Myalgic encephalopathy/chronic fatigue syndrome (ME/CFS) is a debilitating disease of unknown etiology, with hallmark symptoms including postexertional malaise and poor recovery.
Metabolic dysfunction is a plausible contributing factor. We hypothesized that changes in serum amino acids may disclose specific defects in energy metabolism in ME/CFS.
Analysis in 200 ME/CFS patients and 102 healthy individuals showed a specific reduction of amino acids that fuel oxidative metabolism via the TCA cycle, mainly in female ME/CFS patients. Serum 3-methylhistidine, a marker of endogenous protein catabolism, was significantly increased in male patients.
The amino acid pattern suggested functional impairment of pyruvate dehydrogenase (PDH), supported by increased mRNA expression of the inhibitory PDH kinases 1, 2, and 4; sirtuin 4; and PPARδ in peripheral blood mononuclear cells from both sexes.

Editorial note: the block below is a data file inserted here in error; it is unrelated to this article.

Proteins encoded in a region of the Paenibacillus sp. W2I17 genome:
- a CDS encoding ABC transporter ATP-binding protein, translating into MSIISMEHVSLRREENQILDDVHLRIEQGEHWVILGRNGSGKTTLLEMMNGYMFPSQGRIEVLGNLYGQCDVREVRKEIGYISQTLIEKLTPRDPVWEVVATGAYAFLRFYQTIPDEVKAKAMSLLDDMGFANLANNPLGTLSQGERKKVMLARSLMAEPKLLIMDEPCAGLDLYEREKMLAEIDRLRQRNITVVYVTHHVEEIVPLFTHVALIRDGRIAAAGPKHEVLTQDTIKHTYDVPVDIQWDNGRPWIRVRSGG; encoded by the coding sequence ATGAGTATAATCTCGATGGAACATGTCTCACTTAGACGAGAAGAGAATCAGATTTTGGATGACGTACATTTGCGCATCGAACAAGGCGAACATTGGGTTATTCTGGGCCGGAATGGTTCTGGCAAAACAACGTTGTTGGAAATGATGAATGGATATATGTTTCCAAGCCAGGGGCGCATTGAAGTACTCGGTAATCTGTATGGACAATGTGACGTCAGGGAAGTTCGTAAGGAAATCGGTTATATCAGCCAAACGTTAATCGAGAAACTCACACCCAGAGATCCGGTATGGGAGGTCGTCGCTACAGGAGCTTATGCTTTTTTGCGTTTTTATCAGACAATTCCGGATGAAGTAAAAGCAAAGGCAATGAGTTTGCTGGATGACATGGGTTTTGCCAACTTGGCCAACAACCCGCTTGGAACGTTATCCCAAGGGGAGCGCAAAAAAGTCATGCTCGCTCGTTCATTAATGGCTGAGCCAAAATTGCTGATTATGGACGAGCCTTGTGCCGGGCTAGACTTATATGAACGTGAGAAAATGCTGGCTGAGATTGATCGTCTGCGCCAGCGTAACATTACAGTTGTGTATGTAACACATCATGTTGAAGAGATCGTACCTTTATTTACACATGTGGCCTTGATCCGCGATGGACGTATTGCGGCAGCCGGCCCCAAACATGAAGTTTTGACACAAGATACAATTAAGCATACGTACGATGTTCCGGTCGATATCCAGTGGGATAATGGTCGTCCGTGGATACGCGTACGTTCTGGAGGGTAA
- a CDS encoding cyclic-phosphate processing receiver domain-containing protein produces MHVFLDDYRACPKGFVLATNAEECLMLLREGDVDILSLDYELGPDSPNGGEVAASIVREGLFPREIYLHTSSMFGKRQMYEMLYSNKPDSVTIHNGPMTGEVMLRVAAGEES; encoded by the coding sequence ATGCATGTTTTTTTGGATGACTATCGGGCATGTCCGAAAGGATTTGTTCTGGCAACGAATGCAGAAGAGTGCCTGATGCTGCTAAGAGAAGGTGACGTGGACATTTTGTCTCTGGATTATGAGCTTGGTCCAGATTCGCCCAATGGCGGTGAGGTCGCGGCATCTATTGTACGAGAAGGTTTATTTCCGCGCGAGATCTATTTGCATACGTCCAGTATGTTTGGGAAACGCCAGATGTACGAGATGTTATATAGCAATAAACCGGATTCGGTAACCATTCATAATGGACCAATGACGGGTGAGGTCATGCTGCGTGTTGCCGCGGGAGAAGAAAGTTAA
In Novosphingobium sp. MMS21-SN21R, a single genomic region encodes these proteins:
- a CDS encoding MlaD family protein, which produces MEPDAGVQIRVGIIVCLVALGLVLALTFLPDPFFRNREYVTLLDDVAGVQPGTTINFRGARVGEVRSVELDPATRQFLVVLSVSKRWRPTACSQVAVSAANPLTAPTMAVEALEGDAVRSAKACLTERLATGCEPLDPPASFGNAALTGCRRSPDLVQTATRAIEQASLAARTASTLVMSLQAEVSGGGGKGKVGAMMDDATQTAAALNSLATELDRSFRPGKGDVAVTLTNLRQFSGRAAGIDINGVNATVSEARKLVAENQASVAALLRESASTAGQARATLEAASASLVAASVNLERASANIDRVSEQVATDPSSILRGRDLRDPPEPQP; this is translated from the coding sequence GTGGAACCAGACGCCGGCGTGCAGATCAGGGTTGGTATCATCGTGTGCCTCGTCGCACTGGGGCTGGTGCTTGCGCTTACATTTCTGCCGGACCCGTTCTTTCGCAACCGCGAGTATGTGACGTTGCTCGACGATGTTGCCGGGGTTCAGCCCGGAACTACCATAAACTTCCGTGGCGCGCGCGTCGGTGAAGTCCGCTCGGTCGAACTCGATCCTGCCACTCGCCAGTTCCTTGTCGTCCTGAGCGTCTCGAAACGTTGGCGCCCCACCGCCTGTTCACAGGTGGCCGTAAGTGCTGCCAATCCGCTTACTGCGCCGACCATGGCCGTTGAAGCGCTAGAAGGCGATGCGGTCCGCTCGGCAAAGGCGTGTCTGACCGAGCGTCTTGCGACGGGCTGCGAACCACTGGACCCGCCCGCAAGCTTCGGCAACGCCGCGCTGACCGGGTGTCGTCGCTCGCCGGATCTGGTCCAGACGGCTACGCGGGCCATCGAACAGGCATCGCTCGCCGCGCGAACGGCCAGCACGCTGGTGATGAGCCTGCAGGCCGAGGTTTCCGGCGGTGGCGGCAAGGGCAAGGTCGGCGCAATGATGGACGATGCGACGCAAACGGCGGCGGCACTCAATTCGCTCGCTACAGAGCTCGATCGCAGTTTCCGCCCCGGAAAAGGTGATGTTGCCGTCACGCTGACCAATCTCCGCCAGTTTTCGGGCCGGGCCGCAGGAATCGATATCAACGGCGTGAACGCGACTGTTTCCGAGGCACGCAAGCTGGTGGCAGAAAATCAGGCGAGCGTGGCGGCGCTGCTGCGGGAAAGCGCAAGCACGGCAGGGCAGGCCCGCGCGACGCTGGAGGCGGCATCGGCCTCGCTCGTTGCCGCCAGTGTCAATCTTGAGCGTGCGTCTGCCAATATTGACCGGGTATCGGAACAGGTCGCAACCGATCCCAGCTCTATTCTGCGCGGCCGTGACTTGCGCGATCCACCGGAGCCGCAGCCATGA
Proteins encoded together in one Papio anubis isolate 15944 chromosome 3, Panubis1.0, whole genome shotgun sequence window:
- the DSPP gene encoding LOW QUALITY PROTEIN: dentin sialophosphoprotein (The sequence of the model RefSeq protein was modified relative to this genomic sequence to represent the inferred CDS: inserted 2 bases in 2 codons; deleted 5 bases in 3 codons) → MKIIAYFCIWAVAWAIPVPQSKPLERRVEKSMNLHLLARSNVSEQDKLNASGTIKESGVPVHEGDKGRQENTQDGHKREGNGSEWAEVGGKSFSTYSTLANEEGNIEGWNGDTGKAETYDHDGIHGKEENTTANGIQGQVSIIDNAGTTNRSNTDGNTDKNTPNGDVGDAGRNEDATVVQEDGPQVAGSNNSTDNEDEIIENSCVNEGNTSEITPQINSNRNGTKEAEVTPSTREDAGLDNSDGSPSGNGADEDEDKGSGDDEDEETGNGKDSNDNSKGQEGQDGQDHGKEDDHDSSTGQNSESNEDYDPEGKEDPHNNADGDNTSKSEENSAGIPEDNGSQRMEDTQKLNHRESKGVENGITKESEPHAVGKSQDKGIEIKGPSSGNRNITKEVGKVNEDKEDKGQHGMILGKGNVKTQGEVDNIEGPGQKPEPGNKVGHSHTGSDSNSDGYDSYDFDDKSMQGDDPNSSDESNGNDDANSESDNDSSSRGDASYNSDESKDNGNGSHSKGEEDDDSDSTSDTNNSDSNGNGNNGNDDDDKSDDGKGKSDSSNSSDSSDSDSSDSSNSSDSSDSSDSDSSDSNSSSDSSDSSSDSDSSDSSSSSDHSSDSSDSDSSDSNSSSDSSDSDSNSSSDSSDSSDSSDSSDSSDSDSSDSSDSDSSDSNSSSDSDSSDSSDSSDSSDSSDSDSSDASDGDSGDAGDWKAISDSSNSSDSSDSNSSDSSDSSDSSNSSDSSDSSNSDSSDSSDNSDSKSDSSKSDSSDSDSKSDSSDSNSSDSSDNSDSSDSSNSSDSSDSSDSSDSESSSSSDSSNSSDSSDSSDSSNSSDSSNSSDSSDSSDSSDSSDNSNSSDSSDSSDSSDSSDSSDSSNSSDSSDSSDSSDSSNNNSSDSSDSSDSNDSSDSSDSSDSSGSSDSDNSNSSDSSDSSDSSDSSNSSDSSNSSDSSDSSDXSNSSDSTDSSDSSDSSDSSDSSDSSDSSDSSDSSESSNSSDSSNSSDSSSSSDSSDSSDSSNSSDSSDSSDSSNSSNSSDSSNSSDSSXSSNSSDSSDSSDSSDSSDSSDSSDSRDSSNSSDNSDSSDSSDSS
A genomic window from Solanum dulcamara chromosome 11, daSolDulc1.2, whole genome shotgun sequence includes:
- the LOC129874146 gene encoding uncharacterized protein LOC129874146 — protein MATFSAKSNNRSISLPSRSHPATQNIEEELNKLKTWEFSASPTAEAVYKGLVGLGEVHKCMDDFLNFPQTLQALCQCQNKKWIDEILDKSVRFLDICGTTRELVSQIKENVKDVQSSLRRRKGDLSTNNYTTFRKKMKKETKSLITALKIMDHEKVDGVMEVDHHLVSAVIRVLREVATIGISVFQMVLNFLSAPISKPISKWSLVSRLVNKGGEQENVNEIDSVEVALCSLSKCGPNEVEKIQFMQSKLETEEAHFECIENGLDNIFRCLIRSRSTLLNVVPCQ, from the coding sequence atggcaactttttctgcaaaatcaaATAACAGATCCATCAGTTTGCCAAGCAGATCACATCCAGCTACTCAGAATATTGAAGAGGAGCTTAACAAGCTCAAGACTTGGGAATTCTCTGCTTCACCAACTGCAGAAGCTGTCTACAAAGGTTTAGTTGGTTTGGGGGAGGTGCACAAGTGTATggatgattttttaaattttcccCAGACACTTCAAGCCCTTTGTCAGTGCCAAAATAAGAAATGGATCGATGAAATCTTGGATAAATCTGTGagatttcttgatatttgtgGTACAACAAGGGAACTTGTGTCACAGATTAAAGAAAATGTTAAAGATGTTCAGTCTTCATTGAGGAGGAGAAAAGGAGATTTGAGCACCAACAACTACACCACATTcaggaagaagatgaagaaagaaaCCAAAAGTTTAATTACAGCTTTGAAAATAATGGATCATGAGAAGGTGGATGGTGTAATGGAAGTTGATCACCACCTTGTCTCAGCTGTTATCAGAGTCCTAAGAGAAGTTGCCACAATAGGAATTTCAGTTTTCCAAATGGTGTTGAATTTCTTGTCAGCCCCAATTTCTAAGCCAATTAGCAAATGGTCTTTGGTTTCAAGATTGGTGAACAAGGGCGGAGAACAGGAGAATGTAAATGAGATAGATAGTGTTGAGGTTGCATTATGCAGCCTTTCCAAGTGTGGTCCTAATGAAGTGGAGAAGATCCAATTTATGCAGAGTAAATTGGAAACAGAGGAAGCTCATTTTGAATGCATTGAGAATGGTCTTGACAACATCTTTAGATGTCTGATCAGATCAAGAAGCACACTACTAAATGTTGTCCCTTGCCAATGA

Myoblasts grown in presence of serum from patients with severe ME/CFS showed metabolic adaptations, including increased mitochondrial respiration and excessive lactate secretion. The amino acid changes could not be explained by symptom severity, disease duration, age, BMI, or physical activity level among patients. These findings are in agreement with the clinical disease presentation of ME/CFS, with inadequate ATP generation by oxidative phosphorylation and excessive lactate generation upon exertion.
Metabolic profiling indicates impaired pyruvate dehydrogenase function in myalgic encephalopathy/chronic fatigue syndrome,by Øystein Fluge, Olav Mella, Ove Bruland, Kristin Risa, Sissel E. Dyrstad, Kine Alme, Ingrid G. Rekeland, Dipak Sapkota, Gro V. Røsland, Alexander Fosså, Irini Ktoridou-Valen, Sigrid Lunde, Kari Sørland, Katarina Lien, Ingrid Herder, Hanne Thürmer, Merete E. Gotaas, Katarzyna A. Baranowska, Louis M.L.J. Bohnen, Christoph Schäfer, Adrian McCann, Kristian Sommerfelt, Lars Helgeland, Per M. Ueland, Olav Dahl, and Karl J. Tronstad in JCI Insight. 2016;1(21) [Published December 22, 2016]
Kavlifondet blog post, 22 Dec 2016: New study on pathological mechanisms in ME from Bergen research group
A new study, partly funded by the Kavli Trust, suggests that the PDH enzyme is inhibited in ME/CFS patients, which may explain both energy shortage and increased lactate production in these patients. These findings have now been published in the Journal of Clinical Investigation Insight. By Øystein Fluge, Karl Johan Tronstad and Olav Mella